Chapter 09 IM 10th Ed

Chapter 09 IM 10th - CHAPTER 9 Capital Budgeting Decision Criteria CHAPTER ORIENTATION Capital budgeting involves the decision making process with

Info iconThis preview shows pages 1–3. Sign up to view the full content.

View Full Document Right Arrow Icon
CHAPTER 9 Capital Budgeting Decision Criteria CHAPTER ORIENTATION Capital budgeting involves the decision making process with respect to investment in fixed assets; specifically, it involves measuring the incremental cash flows associated with investment proposals and evaluating the attractiveness of these cash flows relative to the project's costs. This chapter focuses on the various decision criteria. It also examines how to deal with complications in the capital budgeting process including mutually exclusive projects and capital rationing. CHAPTER OUTLINE I. Methods for evaluating projects A. The payback period method 1. The payback period of an investment tells the number of years required to recover the initial investment. The payback period is calculated by adding the cash flows up until they are equal to the initial fixed investment. 2. Although this measure does, in fact, deal with cash flows and is easy to calculate and understand, it ignores any cash flows that occur after the payback period and does not consider the time value of money within the payback period. 3. To deal with the criticism that the payback period ignores the time value of money some firms use the discounted payback period. The discounted payback period method is similar to the traditional payback period except that it uses discounted net cash flows rather than actual undiscounted net cash flows in calculating the payback period. 4. The discounted payback period is defined as the number of years needed to recover the initial cash outlay from the discounted net cash flows. 222
Background image of page 1

Info iconThis preview has intentionally blurred sections. Sign up to view the full version.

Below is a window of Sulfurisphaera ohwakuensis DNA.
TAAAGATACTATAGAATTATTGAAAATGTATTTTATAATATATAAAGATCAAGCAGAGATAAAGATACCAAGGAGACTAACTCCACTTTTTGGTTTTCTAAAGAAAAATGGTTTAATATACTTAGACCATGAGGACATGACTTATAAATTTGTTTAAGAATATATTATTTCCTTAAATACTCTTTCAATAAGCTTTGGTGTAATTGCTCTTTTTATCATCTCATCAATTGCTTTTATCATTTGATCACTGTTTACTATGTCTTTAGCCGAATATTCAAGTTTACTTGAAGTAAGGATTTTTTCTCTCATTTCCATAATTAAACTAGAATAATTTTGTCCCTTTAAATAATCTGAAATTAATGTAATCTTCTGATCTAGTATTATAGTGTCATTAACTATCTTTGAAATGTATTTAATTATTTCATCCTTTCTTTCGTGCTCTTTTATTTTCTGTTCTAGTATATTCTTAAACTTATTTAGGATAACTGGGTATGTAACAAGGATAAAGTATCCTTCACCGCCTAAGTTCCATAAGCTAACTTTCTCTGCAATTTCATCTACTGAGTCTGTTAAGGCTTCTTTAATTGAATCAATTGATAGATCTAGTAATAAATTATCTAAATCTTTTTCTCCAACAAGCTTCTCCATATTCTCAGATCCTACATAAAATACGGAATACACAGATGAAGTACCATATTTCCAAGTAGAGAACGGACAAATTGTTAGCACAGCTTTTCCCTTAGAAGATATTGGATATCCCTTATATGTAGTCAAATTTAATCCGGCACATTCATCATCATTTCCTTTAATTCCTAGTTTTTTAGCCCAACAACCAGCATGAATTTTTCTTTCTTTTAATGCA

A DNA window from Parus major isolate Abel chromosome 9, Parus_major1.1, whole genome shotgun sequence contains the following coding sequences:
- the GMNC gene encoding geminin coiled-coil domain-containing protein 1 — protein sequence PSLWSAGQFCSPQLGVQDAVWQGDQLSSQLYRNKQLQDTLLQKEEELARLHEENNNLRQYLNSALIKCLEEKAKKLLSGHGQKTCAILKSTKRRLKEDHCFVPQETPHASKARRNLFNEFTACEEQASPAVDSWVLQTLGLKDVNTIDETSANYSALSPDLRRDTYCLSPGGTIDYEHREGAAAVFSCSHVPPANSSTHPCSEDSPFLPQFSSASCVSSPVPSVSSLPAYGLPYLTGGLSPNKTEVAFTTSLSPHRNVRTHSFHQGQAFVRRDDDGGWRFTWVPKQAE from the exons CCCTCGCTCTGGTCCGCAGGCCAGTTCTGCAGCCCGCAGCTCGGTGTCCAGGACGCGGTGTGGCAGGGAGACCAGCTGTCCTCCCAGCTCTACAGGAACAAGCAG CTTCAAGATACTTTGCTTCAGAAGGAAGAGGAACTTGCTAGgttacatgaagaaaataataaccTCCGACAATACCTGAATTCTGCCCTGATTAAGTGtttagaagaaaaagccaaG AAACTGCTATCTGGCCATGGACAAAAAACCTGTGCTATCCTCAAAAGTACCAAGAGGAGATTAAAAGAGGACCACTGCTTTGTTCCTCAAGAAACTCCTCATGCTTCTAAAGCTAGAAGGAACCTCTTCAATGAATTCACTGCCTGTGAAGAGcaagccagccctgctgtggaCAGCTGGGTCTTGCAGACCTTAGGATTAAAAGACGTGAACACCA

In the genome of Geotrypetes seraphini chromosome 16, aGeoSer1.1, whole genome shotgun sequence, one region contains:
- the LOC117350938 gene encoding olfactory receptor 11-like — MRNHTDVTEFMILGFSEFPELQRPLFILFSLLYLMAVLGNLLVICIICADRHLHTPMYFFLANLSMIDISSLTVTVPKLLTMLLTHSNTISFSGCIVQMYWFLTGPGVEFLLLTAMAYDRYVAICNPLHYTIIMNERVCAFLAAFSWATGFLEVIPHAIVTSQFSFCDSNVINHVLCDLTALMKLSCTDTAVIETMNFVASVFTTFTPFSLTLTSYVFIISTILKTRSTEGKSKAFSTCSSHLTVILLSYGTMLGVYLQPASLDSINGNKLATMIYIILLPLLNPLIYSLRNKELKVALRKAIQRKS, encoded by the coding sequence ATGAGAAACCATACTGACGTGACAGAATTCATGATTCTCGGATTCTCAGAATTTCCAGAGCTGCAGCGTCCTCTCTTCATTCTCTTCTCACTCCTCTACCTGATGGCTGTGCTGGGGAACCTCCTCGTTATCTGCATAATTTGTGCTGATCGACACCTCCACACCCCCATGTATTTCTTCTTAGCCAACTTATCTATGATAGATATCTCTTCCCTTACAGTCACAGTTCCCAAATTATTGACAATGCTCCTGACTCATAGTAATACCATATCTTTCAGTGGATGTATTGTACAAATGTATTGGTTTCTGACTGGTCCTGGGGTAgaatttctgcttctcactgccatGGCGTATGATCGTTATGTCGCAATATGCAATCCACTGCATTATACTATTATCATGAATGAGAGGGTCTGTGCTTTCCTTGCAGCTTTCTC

View Full DocumentRight Arrow Icon
Present-value methods 1. The net present value of an investment project is the present value of the cash inflows less the present value of the cash outflows. By assigning negative values to cash outflows, it becomes NPV = t t n 1 t k) (1 FCF + = - IO where FCF t = the annual free cash flow in time period t (this can take on either positive or negative values) k = the required rate of return or appropriate discount rate or cost of capital IO = the initial cash outlay n = the project's expected life a. The acceptance criteria are accept if NPV 0 reject if NPV < 0 b. The advantage of this approach is that it takes the time value of money into consideration in addition to dealing with cash flows. 2. The profitability index is the ratio of the present value of the expected future net cash flows to the initial cash outlay, or profitability index = IO k) (1 FCF t t n 1 t + = a. The acceptance criteria are accept if PI 1.0 reject if PI < 1.0 b. The advantages of this method are the same as those for the net present value. c. Either of these present-value methods will give the same accept-reject decisions to a project. 223
Background image of page 2
Image of page 3
This is the end of the preview. Sign up to access the rest of the document.

This note was uploaded on 07/29/2011 for the course FIN 202 taught by Professor Hung during the Spring '11 term at Keuka.

Page1 / 23

Chapter 09 IM 10th - CHAPTER 9 Capital Budgeting Decision Criteria CHAPTER ORIENTATION Capital budgeting involves the decision making process with

This preview shows document pages 1 - 3. Sign up to view the full document.

View Full Document Right Arrow Icon
Ask a homework question - tutors are online